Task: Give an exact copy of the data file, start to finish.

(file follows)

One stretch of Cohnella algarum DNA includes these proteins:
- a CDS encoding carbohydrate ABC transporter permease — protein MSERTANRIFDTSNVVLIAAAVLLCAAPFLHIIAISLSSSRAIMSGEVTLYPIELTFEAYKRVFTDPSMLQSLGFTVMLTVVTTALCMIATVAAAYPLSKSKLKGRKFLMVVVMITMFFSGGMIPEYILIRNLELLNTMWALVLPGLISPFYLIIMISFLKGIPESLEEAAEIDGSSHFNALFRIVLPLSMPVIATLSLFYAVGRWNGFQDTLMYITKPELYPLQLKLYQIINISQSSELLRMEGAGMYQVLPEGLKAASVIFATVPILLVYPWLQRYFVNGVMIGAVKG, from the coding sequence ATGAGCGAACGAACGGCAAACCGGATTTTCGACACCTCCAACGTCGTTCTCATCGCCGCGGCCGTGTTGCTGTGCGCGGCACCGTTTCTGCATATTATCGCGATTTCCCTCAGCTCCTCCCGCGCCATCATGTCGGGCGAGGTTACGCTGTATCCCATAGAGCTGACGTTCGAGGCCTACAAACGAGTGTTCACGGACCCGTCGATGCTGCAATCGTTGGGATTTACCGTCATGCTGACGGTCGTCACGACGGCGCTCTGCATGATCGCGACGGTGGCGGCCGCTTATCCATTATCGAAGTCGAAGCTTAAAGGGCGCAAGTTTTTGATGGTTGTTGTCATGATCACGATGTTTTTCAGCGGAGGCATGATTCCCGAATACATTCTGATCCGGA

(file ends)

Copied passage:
One stretch of Cohnella algarum DNA includes these proteins:
- a CDS encoding carbohydrate ABC transporter permease — protein MSERTANRIFDTSNVVLIAAAVLLCAAPFLHIIAISLSSSRAIMSGEVTLYPIELTFEAYKRVFTDPSMLQSLGFTVMLTVVTTALCMIATVAAAYPLSKSKLKGRKFLMVVVMITMFFSGGMIPEYILIRNLELLNTMWALVLPGLISPFYLIIMISFLKGIPESLEEAAEIDGSSHFNALFRIVLPLSMPVIATLSLFYAVGRWNGFQDTLMYITKPELYPLQLKLYQIINISQSSELLRMEGAGMYQVLPEGLKAASVIFATVPILLVYPWLQRYFVNGVMIGAVKG, from the coding sequence ATGAGCGAACGAACGGCAAACCGGATTTTCGACACCTCCAACGTCGTTCTCATCGCCGCGGCCGTGTTGCTGTGCGCGGCACCGTTTCTGCATATTATCGCGATTTCCCTCAGCTCCTCCCGCGCCATCATGTCGGGCGAGGTTACGCTGTATCCCATAGAGCTGACGTTCGAGGCCTACAAACGAGTGTTCACGGACCCGTCGATGCTGCAATCGTTGGGATTTACCGTCATGCTGACGGTCGTCACGACGGCGCTCTGCATGATCGCGACGGTGGCGGCCGCTTATCCATTATCGAAGTCGAAGCTTAAAGGGCGCAAGTTTTTGATGGTTGTTGTCATGATCACGATGTTTTTCAGCGGAGGCATGATTCCCGAATACATTCTGATCCGGA